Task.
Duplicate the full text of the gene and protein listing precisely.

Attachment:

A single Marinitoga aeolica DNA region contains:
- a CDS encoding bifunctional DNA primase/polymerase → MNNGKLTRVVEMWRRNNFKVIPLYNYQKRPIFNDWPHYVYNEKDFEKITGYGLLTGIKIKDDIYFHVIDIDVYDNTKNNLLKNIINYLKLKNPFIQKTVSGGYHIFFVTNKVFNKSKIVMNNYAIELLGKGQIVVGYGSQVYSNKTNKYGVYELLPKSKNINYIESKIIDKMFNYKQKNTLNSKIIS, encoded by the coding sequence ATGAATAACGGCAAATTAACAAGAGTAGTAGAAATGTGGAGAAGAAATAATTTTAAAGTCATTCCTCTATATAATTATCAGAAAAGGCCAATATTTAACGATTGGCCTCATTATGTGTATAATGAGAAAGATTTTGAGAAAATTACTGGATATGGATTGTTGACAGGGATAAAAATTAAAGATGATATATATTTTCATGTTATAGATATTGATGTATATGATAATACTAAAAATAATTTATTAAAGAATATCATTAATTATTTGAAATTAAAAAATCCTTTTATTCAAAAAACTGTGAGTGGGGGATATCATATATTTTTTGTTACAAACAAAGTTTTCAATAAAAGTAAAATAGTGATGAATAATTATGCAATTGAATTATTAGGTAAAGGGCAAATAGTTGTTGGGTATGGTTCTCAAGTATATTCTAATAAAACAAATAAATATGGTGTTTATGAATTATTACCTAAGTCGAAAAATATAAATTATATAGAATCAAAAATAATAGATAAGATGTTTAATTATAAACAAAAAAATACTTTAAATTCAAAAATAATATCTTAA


A single Marinitoga aeolica DNA region contains:
- a CDS encoding bifunctional DNA primase/polymerase → MNNGKLTRVVEMWRRNNFKVIPLYNYQKRPIFNDWPHYVYNEKDFEKITGYGLLTGIKIKDDIYFHVIDIDVYDNTKNNLLKNIINYLKLKNPFIQKTVSGGYHIFFVTNKVFNKSKIVMNNYAIELLGKGQIVVGYGSQVYSNKTNKYGVYELLPKSKNINYIESKIIDKMFNYKQKNTLNSKIIS, encoded by the coding sequence ATGAATAACGGCAAATTAACAAGAGTAGTAGAAATGTGGAGAAGAAATAATTTTAAAGTCATTCCTCTATATAATTATCAGAAAAGGCCAATATTTAACGATTGGCCTCATTATGTGTATAATGAGAAAGATTTTGAGAAAATTACTGGATATGGATTGTTGACAGGGATAAAAATTAAAGATGATATATATTTTCATGTTATAGATATTGATGTATATGATAATACTAAAAATAATTTATTAAAGAATATCATTAATTATTTGAAATTAAAAAATCCTTTTATTCAAAAAACTGTGAGTGGGGGATATCATATATTTTTTGTTACAAACAAAGTTTTCAATAAAAGTAAAATAGTGATGAATAATTATGCAATTGAATTATTAGGTAAAGGGCAAATAGTTGTTGGGTATGGTTCTCAAGTATATTCTAATAAAACAAATAAATATGGTGTTTATGAATTATTACCTAAGTCGAAAAATATAAATTATATAGAATCAAAAATAATAGATAAGATGTTTAATTATAAACAAAAAAATACTTTAAATTCAAAAATAATATCTTAA